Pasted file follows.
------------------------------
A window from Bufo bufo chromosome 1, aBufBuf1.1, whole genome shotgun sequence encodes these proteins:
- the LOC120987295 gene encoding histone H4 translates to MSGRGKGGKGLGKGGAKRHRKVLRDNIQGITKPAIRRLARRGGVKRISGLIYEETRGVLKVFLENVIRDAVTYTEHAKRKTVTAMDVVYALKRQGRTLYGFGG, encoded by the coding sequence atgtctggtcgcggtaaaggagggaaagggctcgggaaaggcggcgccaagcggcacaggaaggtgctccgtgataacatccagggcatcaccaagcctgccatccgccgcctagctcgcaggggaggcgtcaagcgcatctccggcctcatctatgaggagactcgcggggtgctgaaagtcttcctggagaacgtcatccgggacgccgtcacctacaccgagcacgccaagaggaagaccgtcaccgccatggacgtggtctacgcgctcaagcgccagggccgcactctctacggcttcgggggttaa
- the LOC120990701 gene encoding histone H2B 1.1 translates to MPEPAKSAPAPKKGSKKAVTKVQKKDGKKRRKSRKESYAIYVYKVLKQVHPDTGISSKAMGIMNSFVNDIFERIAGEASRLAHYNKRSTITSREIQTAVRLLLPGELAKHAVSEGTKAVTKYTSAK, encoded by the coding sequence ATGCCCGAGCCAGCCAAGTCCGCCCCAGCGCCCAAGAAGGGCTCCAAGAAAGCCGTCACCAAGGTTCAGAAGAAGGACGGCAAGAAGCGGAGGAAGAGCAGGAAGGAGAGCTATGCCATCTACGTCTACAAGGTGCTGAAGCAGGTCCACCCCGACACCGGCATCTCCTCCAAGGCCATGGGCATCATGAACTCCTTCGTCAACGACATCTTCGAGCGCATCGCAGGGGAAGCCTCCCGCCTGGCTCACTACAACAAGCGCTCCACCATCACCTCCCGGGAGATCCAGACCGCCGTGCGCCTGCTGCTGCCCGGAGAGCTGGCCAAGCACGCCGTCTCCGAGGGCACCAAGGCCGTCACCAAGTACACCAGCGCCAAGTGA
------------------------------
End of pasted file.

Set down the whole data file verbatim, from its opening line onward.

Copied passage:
A window from Bufo bufo chromosome 1, aBufBuf1.1, whole genome shotgun sequence encodes these proteins:
- the LOC120987295 gene encoding histone H4 translates to MSGRGKGGKGLGKGGAKRHRKVLRDNIQGITKPAIRRLARRGGVKRISGLIYEETRGVLKVFLENVIRDAVTYTEHAKRKTVTAMDVVYALKRQGRTLYGFGG, encoded by the coding sequence atgtctggtcgcggtaaaggagggaaagggctcgggaaaggcggcgccaagcggcacaggaaggtgctccgtgataacatccagggcatcaccaagcctgccatccgccgcctagctcgcaggggaggcgtcaagcgcatctccggcctcatctatgaggagactcgcggggtgctgaaagtcttcctggagaacgtcatccgggacgccgtcacctacaccgagcacgccaagaggaagaccgtcaccgccatggacgtggtctacgcgctcaagcgccagggccgcactctctacggcttcgggggttaa
- the LOC120990701 gene encoding histone H2B 1.1 translates to MPEPAKSAPAPKKGSKKAVTKVQKKDGKKRRKSRKESYAIYVYKVLKQVHPDTGISSKAMGIMNSFVNDIFERIAGEASRLAHYNKRSTITSREIQTAVRLLLPGELAKHAVSEGTKAVTKYTSAK, encoded by the coding sequence ATGCCCGAGCCAGCCAAGTCCGCCCCAGCGCCCAAGAAGGGCTCCAAGAAAGCCGTCACCAAGGTTCAGAAGAAGGACGGCAAGAAGCGGAGGAAGAGCAGGAAGGAGAGCTATGCCATCTACGTCTACAAGGTGCTGAAGCAGGTCCACCCCGACACCGGCATCTCCTCCAAGGCCATGGGCATCATGAACTCCTTCGTCAACGACATCTTCGAGCGCATCGCAGGGGAAGCCTCCCGCCTGGCTCACTACAACAAGCGCTCCACCATCACCTCCCGGGAGATCCAGACCGCCGTGCGCCTGCTGCTGCCCGGAGAGCTGGCCAAGCACGCCGTCTCCGAGGGCACCAAGGCCGTCACCAAGTACACCAGCGCCAAGTGA